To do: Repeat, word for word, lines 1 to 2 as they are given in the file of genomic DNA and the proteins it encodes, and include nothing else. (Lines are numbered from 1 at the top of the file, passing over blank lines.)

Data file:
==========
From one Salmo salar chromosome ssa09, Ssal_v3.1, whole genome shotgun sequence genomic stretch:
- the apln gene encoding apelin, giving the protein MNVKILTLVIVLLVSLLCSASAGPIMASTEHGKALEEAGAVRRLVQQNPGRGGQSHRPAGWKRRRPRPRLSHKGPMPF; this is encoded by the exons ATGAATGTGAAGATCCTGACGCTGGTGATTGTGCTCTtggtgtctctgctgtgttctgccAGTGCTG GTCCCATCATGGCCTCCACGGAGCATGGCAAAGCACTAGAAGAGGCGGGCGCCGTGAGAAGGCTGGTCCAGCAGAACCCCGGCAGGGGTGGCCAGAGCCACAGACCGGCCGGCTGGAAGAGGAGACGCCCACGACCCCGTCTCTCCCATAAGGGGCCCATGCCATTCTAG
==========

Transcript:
From one Salmo salar chromosome ssa09, Ssal_v3.1, whole genome shotgun sequence genomic stretch:
- the apln gene encoding apelin, giving the protein MNVKILTLVIVLLVSLLCSASAGPIMASTEHGKALEEAGAVRRLVQQNPGRGGQSHRPAGWKRRRPRPRLSHKGPMPF; this is encoded by the exons ATGAATGTGAAGATCCTGACGCTGGTGATTGTGCTCTtggtgtctctgctgtgttctgccAGTGCTG GTCCCATCATGGCCTCCACGGAGCATGGCAAAGCACTAGAAGAGGCGGGCGCCGTGAGAAGGCTGGTCCAGCAGAACCCCGGCAGGGGTGGCCAGAGCCACAGACCGGCCGGCTGGAAGAGGAGACGCCCACGACCCCGTCTCTCCCATAAGGGGCCCATGCCATTCTAG